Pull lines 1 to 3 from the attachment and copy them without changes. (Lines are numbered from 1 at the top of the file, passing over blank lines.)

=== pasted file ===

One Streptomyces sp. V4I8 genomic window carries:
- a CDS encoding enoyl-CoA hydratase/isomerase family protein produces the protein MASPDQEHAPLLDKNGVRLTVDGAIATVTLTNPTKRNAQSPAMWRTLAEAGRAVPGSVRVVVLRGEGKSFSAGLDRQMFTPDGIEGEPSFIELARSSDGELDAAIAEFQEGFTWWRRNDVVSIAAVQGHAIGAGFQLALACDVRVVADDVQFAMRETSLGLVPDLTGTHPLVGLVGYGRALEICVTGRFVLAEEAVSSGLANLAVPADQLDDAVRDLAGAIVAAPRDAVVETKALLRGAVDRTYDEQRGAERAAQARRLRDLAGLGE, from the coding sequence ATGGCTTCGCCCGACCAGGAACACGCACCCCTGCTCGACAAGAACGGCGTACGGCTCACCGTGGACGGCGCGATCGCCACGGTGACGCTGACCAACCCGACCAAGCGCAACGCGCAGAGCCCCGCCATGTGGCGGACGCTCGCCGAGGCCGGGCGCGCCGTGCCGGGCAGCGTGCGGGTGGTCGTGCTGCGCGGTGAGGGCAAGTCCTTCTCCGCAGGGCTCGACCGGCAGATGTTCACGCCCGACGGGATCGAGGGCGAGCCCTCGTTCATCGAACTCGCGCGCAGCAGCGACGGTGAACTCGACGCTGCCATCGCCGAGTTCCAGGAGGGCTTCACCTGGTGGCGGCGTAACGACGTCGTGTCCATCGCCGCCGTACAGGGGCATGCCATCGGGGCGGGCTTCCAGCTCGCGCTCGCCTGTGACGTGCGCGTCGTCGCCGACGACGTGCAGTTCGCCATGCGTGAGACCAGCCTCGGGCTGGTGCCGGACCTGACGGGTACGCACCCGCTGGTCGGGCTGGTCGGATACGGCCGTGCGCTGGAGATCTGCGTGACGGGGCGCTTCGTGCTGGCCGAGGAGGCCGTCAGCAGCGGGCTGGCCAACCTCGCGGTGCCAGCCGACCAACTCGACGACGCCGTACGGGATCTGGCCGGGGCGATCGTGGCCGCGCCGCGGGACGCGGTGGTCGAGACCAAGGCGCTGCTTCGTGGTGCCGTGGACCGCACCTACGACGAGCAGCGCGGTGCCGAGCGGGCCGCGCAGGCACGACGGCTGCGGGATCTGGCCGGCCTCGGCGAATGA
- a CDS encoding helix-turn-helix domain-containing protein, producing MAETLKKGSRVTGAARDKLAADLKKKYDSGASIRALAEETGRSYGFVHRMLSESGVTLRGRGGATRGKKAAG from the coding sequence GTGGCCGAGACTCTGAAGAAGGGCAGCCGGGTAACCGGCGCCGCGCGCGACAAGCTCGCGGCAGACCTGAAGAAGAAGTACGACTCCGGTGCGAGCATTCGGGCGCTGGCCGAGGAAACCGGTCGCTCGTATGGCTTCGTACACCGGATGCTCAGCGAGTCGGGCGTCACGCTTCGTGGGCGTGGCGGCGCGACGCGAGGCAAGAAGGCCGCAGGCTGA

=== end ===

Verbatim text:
One Streptomyces sp. V4I8 genomic window carries:
- a CDS encoding enoyl-CoA hydratase/isomerase family protein produces the protein MASPDQEHAPLLDKNGVRLTVDGAIATVTLTNPTKRNAQSPAMWRTLAEAGRAVPGSVRVVVLRGEGKSFSAGLDRQMFTPDGIEGEPSFIELARSSDGELDAAIAEFQEGFTWWRRNDVVSIAAVQGHAIGAGFQLALACDVRVVADDVQFAMRETSLGLVPDLTGTHPLVGLVGYGRALEICVTGRFVLAEEAVSSGLANLAVPADQLDDAVRDLAGAIVAAPRDAVVETKALLRGAVDRTYDEQRGAERAAQARRLRDLAGLGE, from the coding sequence ATGGCTTCGCCCGACCAGGAACACGCACCCCTGCTCGACAAGAACGGCGTACGGCTCACCGTGGACGGCGCGATCGCCACGGTGACGCTGACCAACCCGACCAAGCGCAACGCGCAGAGCCCCGCCATGTGGCGGACGCTCGCCGAGGCCGGGCGCGCCGTGCCGGGCAGCGTGCGGGTGGTCGTGCTGCGCGGTGAGGGCAAGTCCTTCTCCGCAGGGCTCGACCGGCAGATGTTCACGCCCGACGGGATCGAGGGCGAGCCCTCGTTCATCGAACTCGCGCGCAGCAGCGACGGTGAACTCGACGCTGCCATCGCCGAGTTCCAGGAGGGCTTCACCTGGTGGCGGCGTAACGACGTCGTGTCCATCGCCGCCGTACAGGGGCATGCCATCGGGGCGGGCTTCCAGCTCGCGCTCGCCTGTGACGTGCGCGTCGTCGCCGACGACGTGCAGTTCGCCATGCGTGAGACCAGCCTCGGGCTGGTGCCGGACCTGACGGGTACGCACCCGCTGGTCGGGCTGGTCGGATACGGCCGTGCGCTGGAGATCTGCGTGACGGGGCGCTTCGTGCTGGCCGAGGAGGCCGTCAGCAGCGGGCTGGCCAACCTCGCGGTGCCAGCCGACCAACTCGACGACGCCGTACGGGATCTGGCCGGGGCGATCGTGGCCGCGCCGCGGGACGCGGTGGTCGAGACCAAGGCGCTGCTTCGTGGTGCCGTGGACCGCACCTACGACGAGCAGCGCGGTGCCGAGCGGGCCGCGCAGGCACGACGGCTGCGGGATCTGGCCGGCCTCGGCGAATGA
- a CDS encoding helix-turn-helix domain-containing protein, producing MAETLKKGSRVTGAARDKLAADLKKKYDSGASIRALAEETGRSYGFVHRMLSESGVTLRGRGGATRGKKAAG from the coding sequence GTGGCCGAGACTCTGAAGAAGGGCAGCCGGGTAACCGGCGCCGCGCGCGACAAGCTCGCGGCAGACCTGAAGAAGAAGTACGACTCCGGTGCGAGCATTCGGGCGCTGGCCGAGGAAACCGGTCGCTCGTATGGCTTCGTACACCGGATGCTCAGCGAGTCGGGCGTCACGCTTCGTGGGCGTGGCGGCGCGACGCGAGGCAAGAAGGCCGCAGGCTGA